The results have been grade inflation and actually the kids in question have learned that they can get by without doing jack.
The kids with involved parents take charge and whip a kid’s ass if he doesn’t do his work. No problems with those kids - they seem to learn for some unexplained reason.
good thing china’s not trying to pass us in these fields.......or we might lose our edge if we make it an “even” playing field...............
You must be really bored.
I do hate to admit it, but the existence of AA does bias my initial opinion of new female and/or minority engineers. I have worked with many and there are a few who ended up being spectacular engineers, but many many who ended up sucking maniacally. On the other hand, that tends to be true with all young engineers, a small handful who end up being good, and the majority end up being worthless. It is weird though, I have much more patience with the presumably AA ones because I initially don’t expect anything from them (plus I could get in trouble if I get short with them), than I do with the non-AA ones since I have a short fuse with incompetence, and I can make my dissatisfaction known to the non-AA ones without fear of lawsuits.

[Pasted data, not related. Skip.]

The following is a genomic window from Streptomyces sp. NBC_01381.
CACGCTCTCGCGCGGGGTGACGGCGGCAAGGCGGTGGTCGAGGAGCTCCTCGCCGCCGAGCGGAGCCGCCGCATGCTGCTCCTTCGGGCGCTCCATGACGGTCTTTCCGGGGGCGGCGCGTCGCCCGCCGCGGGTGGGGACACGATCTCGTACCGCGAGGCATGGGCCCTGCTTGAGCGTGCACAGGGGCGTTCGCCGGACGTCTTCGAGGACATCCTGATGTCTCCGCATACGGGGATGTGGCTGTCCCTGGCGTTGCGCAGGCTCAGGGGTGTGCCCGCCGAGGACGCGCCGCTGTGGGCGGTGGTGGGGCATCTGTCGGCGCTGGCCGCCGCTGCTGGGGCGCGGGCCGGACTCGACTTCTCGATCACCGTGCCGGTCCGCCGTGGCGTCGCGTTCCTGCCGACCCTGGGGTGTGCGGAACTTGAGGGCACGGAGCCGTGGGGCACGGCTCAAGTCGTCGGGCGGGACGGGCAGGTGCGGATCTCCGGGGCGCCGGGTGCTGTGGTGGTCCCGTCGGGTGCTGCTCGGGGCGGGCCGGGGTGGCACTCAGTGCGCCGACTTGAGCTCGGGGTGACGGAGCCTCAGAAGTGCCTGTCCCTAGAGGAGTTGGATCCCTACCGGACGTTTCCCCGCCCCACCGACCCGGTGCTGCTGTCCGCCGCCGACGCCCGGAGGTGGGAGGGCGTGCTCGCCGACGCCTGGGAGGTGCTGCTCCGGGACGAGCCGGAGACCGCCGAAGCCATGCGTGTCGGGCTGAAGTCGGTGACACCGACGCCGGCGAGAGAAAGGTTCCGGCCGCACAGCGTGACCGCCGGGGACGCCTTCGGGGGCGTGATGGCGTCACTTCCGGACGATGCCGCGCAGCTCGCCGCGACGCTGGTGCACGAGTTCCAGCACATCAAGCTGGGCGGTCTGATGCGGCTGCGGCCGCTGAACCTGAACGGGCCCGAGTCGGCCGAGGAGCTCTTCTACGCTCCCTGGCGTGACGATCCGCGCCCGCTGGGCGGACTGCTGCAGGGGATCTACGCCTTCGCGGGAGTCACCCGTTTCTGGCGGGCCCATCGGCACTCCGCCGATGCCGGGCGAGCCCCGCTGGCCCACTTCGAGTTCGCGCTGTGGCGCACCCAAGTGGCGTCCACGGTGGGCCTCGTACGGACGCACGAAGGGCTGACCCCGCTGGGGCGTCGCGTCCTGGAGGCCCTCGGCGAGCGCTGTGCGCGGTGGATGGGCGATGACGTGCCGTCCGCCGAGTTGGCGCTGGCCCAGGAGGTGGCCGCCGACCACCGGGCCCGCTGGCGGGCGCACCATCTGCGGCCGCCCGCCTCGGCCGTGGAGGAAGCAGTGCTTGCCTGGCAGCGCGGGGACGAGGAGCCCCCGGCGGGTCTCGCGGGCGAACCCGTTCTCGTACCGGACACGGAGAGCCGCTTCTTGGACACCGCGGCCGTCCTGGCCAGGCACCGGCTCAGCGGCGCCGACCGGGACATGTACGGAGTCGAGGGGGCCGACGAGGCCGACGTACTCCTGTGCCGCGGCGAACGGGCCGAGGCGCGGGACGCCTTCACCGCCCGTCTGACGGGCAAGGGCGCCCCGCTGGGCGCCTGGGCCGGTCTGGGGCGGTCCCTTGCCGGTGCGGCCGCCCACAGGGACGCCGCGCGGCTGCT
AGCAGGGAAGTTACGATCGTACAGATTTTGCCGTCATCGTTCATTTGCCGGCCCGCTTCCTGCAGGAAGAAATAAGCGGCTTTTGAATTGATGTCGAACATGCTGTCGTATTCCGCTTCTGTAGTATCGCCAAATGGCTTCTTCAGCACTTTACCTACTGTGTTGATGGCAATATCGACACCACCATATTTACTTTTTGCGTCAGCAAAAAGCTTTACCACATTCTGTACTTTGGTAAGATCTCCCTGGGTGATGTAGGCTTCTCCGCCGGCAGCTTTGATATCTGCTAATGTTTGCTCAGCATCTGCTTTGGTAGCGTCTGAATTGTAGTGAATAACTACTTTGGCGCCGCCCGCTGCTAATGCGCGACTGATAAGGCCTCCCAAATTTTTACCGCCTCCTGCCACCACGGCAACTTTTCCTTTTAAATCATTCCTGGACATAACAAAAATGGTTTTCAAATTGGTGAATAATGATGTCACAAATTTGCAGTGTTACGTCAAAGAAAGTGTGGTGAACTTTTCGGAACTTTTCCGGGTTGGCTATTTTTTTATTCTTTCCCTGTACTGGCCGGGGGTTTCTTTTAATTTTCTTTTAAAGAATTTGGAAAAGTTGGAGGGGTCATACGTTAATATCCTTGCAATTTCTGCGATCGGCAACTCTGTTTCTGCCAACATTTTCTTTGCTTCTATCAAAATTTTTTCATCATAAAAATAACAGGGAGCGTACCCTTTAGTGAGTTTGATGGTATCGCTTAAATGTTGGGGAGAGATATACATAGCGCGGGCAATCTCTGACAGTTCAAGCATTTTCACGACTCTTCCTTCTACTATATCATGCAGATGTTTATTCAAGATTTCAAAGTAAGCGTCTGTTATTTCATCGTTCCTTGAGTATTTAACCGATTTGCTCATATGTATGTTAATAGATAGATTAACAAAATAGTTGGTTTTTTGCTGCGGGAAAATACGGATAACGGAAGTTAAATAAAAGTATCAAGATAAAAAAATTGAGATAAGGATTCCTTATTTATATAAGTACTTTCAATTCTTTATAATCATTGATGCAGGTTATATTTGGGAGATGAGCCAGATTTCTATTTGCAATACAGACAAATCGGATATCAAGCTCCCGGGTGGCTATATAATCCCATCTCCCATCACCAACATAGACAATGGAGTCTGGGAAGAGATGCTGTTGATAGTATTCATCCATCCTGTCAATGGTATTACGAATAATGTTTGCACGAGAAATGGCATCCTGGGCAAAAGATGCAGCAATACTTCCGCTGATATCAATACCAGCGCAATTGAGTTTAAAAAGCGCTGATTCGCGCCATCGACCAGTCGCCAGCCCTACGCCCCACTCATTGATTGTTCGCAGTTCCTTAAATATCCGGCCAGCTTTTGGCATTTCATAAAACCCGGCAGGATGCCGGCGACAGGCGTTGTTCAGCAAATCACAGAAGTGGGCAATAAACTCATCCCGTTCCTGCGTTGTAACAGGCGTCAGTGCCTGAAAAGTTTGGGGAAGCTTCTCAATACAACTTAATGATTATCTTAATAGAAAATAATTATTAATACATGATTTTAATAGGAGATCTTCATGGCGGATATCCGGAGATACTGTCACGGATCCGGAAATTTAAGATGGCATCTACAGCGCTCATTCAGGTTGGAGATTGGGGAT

“The kids with involved parents take charge and whip a kids ass if he doesnt do his work. No problems with those kids - they seem to learn for some unexplained reason.”
Tell me about it. When it came time for math, my middle kid would scream and scream...Warning...Another_Warning...Still_Scream...Whack...Cry...Stop_Crying. Then he would sit down and do his work. His attitude picked up and he was a little angel for the rest of the lesson. Then, often, repeat the next day.